At approximately 4 to 6 weeks postoperatively, or when recommended by the surgeon, isometric training of the trunk muscles can be initiated. General conditioning exercises of the upper and lower extremities, and aerobic training are initiated and progressed as indicated. Activities that promote trunk flexion should be avoided until approved by the surgeon. A short course of cognitive pain management as a part of a multidisciplinary intervention may be beneficial for individuals who underwent this type of surgery (Mayer).

Once trunk flexion is advised, then general trunk flexibility, strengthening, and endurance exercises can be taught and progressed as tolerated.

An ergonomic assessment may be beneficial to modify the workplace as needed and ensure the work status of the individual.

Controversy exists in the literature regarding the benefits of conservative management versus a surgical approach (Brox).

FREQUENCY OF REHABILITATION VISITS
Surgical
SpecialistSpinal Fusion
Physical TherapistUp to 12 visits within 6 weeks
Note on Surgical Guidelines: Rehab usually begins after soft tissue healing, about 6 to 8 weeks after surgery.
The table above represents a range of the usual acceptable number of visits for uncomplicated cases. It provides a framework based on the duration of tissue healing time and standard clinical practice.

Source: Medical Disability Advisor



Complications

Complications of spinal fusion vary with the surgical approach and the region of the spine. Complications associated with the anterior approach include post-thoracotomy pain syndrome associated with the surgical approach, swallowing difficulties related to cervical spine surgery, laceration of the aorta, laceration of the tube that conveys urine from the kidney to the bladder (ureter), backward (retrograde) ejaculation, and abdominal hernias associated with anterior lumbar surgery. Complications associated with a posterior approach include injury to the vertebral artery and nerves in the cervical spine, severe spinal muscle pain, high blood loss, and nerve injury in the lumbar spine. Complications associated with retrieval of the bone autograft include chronic pain at the donor site, deep or superficial infection, pelvic fracture (when the bone graft is obtained from the pelvis), vascular injury, collection of blood (hematoma) within tissues, nerve damage, and increased blood loss. All spinal fusion procedures carry the additional complications of laceration of the outermost membrane of the spinal cord (dura mater), spinal cord or nerve root injury (including paraplegia and quadriplegia), injuries caused by the instrumentation, loosening and failure of the instrumentation, infection, extrusion of the bone graft, fusion failure (pseudarthrosis), and instability.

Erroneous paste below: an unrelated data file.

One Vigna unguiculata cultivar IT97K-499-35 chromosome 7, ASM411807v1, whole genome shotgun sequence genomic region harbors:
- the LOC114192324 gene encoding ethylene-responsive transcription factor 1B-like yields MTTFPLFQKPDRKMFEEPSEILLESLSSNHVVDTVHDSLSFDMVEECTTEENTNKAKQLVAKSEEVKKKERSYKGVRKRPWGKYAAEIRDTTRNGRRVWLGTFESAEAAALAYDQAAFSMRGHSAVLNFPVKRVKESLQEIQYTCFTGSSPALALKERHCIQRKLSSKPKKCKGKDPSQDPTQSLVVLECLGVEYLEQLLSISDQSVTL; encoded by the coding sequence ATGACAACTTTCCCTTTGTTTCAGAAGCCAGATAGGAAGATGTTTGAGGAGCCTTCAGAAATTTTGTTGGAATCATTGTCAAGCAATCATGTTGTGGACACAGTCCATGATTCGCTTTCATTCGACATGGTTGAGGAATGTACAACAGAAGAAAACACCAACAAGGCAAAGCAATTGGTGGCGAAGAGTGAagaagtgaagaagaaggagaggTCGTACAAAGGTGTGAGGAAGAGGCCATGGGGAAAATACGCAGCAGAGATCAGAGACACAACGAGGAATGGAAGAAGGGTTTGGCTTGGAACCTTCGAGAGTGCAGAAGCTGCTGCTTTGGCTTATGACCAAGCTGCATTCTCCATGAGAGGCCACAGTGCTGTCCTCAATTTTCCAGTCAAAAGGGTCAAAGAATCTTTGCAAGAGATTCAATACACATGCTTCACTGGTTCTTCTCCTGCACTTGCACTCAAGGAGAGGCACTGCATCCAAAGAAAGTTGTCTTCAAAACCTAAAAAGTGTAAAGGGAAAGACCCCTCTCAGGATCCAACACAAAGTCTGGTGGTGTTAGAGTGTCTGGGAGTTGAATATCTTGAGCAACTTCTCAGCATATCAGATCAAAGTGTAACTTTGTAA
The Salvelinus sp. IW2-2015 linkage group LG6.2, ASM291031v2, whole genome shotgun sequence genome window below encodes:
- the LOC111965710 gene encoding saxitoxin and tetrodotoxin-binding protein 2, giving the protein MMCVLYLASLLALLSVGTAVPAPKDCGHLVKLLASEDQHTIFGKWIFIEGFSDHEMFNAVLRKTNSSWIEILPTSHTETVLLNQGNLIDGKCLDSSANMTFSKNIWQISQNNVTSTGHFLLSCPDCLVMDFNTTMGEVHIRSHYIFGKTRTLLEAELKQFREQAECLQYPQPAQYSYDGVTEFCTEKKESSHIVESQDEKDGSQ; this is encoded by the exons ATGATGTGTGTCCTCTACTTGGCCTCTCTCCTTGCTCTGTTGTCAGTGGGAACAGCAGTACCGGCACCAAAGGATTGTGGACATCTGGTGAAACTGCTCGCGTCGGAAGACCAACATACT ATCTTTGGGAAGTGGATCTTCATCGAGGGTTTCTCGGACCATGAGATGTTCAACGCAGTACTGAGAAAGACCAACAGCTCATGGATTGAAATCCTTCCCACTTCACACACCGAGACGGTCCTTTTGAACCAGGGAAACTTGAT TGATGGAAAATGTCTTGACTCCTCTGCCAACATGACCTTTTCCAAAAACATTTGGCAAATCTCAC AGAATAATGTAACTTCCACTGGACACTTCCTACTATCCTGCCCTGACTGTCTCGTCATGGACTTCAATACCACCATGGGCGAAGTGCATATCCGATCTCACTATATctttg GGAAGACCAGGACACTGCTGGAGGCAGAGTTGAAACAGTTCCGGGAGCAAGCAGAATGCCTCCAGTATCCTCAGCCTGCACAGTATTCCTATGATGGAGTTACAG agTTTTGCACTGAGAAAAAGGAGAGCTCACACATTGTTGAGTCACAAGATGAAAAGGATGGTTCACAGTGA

Source: Medical Disability Advisor



Ability to Work (Return to Work Considerations)

To reduce the risk of complications, the individual may not be allowed to work during the early recovery period after a fusion or repair of a fusion. Prolonged sitting, standing, heavy lifting, bending, doing overhead (spine extension) work, and climbing long flights of stairs may be temporarily restricted. Use of a soft or rigid cervical collar, upper body traction, or halo traction devices may be required for several weeks after a cervical fusion. These traction devices may severely limit dexterity and mobility. Adjusting worktable height and chair height and using footrests are all beneficial for individuals with back problems, including failed fusion of the lumbar spine. The individual may require frequent breaks. Temporarily working reduced hours may be necessary. Permanent restrictions may include heavy lifting, carrying moderate to heavy loads, and overhead work.

Source: Medical Disability Advisor



References

Cited

Brox, Ivar J., et al. "Randomized Clinical Trial of Lumbar Instrumented Fusion and Cognitive Intervention and Exercises in Patients with Chronic Low Back Pain and Disc Degeneration." Spine 28 17 (2003): 1913-1921. National Center for Biotechnology Information. National Library of Medicine. 3 Mar. 2009 <PMID: 12973134>.

Christensen, F. B., et al. "Importance of the Back-café Concept to Rehabilitation after Lumbar Spinal Fusion: A Randomized Clinical Study with a 2-year Follow-up." Spine 28 23 (2003): 2561-2569. National Center for Biotechnology Information. National Library of Medicine. 3 Mar. 2009 <PMID: 14652472>.

Mayer, T. G., et al. "Impact of Functional Restoration after Anterior Cervical Fusion on Chronic Disability in Work-Related Neck Pain." European Spine Journal 2 4 (2002): 267-273. National Center for Biotechnology Information. National Library of Medicine. 3 Mar. 2009 <PMID: 14589478>.

Pakzaban, Peyman. "Spinal Instability and Spinal Fusion Surgery." eMedicine. Eds. Paul L. Penar, et al. 20 Mar. 2008. Medscape. 3 Mar. 2009 <www.emedicine.com/med/topic1343720.htm>.

Source: Medical Disability Advisor